There is a child named Mao Mao downstairs in my house. Mao Mao is clever and lively, but there is one problem-stuttering.
Last weekend, Mao Mao’s mother said to me with great anxiety: “He is three years old, and his speech is still stammering. Sometimes he repeats a word several times, and I am worried for him!” My father and I reminded him to talk well every day, but it was useless! You see, it seems to be getting worse recently.]
Today, I will give parents with similar situations two issues that they are most concerned about:
[Will it get better in the future] and [What to do now].
Question 1: Can the child grow up well?
In fact, the reason for stuttering is still unclear. About 8% of children have stuttered before, while this proportion only accounts for about 1% of adults. In other words, most children will grow up well.
However, I know that this cannot completely dispel parents’ worries. How do you know if your baby will become that 1%?
Parents can compare the following high-risk factors:
- The child is a boy; Stuttering lasts for more than one year. More than 5 years old; Family history of stuttering/speech disorders; Children have realized that they have stuttering problems and will be anxious or escape. Stuttering has accompanying symptoms (such as blinking, nodding and other body movements); Changes in family or living environment (e.g. Parents divorced, moved, changed kindergartens, etc.); The child’s character is sensitive or excessively pursues perfection.
The specific manifestation of these factors, combined with the actual situation of children’s stuttering, can help therapists to choose appropriate intervention methods for children. However, even the most professional therapists cannot give an absolute answer as to whether a child will definitely improve in the future.
Question 2: how Helps Children Reduce Stuttering?
For most preschool children, the most commonly used method is parents’ [indirect treatment]: parents make some adjustments in parent-child interaction, at the same time record the stuttering situation of children, and therapists regularly follow up and provide further suggestions.
The core of indirect treatment is to encourage parents to create the most comfortable, relaxed and safe interactive environment for their children. See here for specific methods:
1. Control Parents’ Anxiety
If parents are particularly nervous about their children’s stuttering, children will be easily affected, which is not conducive to the improvement of stuttering.
We should pay special attention to the protection of children’s self-esteem and self-confidence, do not discuss this issue with others in front of children, and do not imitate stuttering behavior. In daily life, find more opportunities to encourage and praise children.
Step 2 Avoid too many reminders
Many parents will constantly remind their children: “Think it over again” or “say it again”.
These reminders may have certain short-term effects, but in the long run they will not be of substantial help. On the contrary, they will make children pay more attention and pressure to eat together.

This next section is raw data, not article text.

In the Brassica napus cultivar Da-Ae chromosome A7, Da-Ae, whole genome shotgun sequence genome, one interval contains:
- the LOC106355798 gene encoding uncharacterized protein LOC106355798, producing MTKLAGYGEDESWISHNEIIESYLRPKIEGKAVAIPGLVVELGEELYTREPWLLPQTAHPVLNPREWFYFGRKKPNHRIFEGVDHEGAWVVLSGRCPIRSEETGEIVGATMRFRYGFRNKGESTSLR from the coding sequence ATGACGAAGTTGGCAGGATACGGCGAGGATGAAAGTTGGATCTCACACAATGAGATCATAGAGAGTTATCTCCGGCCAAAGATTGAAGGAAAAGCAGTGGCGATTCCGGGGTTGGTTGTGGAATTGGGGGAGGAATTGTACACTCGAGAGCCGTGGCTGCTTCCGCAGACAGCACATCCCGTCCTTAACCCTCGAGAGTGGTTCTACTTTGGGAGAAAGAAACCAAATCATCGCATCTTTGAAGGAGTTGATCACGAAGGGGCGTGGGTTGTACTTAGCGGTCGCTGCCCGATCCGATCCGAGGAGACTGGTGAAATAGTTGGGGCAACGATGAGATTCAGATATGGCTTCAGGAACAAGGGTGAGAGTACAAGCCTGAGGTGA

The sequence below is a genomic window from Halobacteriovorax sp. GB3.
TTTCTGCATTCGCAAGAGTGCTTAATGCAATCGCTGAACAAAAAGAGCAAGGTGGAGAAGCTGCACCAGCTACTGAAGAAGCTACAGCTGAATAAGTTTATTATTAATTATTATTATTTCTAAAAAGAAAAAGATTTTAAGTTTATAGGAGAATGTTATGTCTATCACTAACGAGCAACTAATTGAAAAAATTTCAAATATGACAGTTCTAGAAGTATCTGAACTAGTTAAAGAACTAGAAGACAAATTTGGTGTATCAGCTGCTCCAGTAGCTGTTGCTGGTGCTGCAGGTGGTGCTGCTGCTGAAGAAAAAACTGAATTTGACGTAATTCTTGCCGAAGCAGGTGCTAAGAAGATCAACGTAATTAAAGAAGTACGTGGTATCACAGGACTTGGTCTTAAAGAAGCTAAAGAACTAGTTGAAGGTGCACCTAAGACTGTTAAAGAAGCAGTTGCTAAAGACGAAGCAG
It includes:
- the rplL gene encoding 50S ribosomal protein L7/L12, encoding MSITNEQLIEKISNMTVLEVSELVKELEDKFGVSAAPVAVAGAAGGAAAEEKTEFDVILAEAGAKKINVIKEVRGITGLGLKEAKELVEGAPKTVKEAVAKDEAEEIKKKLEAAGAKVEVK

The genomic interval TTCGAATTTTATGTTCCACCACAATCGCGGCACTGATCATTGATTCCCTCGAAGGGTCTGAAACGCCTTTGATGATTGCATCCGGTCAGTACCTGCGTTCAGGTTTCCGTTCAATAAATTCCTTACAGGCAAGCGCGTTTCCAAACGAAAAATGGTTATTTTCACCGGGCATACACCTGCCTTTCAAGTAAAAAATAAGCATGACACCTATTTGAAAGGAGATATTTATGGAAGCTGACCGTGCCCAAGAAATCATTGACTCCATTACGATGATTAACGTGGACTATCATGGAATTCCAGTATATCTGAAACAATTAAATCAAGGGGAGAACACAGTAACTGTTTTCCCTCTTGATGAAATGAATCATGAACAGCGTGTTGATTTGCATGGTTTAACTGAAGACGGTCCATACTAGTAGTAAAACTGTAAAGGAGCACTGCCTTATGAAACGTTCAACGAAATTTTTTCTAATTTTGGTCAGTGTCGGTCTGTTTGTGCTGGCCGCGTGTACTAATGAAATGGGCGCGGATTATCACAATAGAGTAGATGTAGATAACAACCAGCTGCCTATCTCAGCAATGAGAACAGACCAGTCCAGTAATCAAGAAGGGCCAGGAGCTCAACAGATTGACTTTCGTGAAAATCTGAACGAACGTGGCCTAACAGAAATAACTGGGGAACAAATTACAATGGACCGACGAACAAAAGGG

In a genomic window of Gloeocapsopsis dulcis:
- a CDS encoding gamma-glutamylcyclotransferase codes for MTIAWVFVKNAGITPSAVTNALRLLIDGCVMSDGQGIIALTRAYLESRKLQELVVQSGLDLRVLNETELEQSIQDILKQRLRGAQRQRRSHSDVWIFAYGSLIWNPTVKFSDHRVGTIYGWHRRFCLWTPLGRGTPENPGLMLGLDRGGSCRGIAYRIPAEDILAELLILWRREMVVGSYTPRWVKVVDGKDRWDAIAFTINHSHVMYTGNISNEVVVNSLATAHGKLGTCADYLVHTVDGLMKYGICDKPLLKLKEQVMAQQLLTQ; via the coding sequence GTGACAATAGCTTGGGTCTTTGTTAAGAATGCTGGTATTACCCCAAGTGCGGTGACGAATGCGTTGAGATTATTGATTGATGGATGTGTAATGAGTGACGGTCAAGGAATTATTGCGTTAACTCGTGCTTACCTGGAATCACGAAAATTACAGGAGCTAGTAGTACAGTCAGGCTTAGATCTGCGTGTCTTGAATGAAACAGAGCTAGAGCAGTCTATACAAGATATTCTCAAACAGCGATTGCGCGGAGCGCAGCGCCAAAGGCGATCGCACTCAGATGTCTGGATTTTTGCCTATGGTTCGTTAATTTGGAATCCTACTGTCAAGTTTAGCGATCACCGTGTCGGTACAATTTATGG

As parents, they should only pay attention to what their children want to express as much as possible, and avoid constantly reminding their children of the problem of speaking.
3. Slow down the pace of speaking and doing things.
I have many friends around me, who speak fast and heavily. In the face of stuttering children, parents should speak as softly as possible and speak every word clearly. Speeding too fast will increase the pressure on children.
At the same time, the pace of daily life can also be slowed down appropriately. Know that you are very busy with your work, but don’t be furious every day. Try to be less [sudden] and [disorderly] and more routine and routine.
4. Give children more response time to avoid interruption.
When the child speaks, don’t rush to answer the message. You should smile, look at the child quietly and wait patiently for him/her to finish. Interrupting at this time will add pressure to the child and make them feel [I have to speak out quickly, or my parents will rob the message! ].
If conditions permit, when communicating with the child, you can squat down and look at the child so that the child can feel more care and attention from his parents.
5. Reduce Children’s Perfectionism Tendency
Many stuttering children tend to be perfectionist, which will make them pay more and more attention to their own eating and increase the risk of persistent stuttering.
Parents can encourage their children to accept mistakes through their own demonstrations. For example, when a mobile phone falls to the ground, they can pick it up in no hurry and then say, “It doesn’t matter if it falls, it won’t break] (if it does, you can bleed silently in your heart …).
6. Don’t force your child to speak
Forcing children to speak, perform, recite poems and say hello (except for children’s own likes) will increase the pressure on children to speak.
Here I have given you a total of 6 suggestions. If you can’t do it all right away, you can try 1-2 first, wait until your parents and children have gradually mastered it, and then proceed to the third and fourth, otherwise you may be too quick to reach it.
Finally, I would also like to remind you that when you find your child stuttering, you can try to adjust the way you interact in person and take your child to professional organizations in time.
Even if your child is really one percent that lasts until adulthood, after professional targeted treatment, the symptoms can still be alleviated and the impact of stuttering on life can be minimized.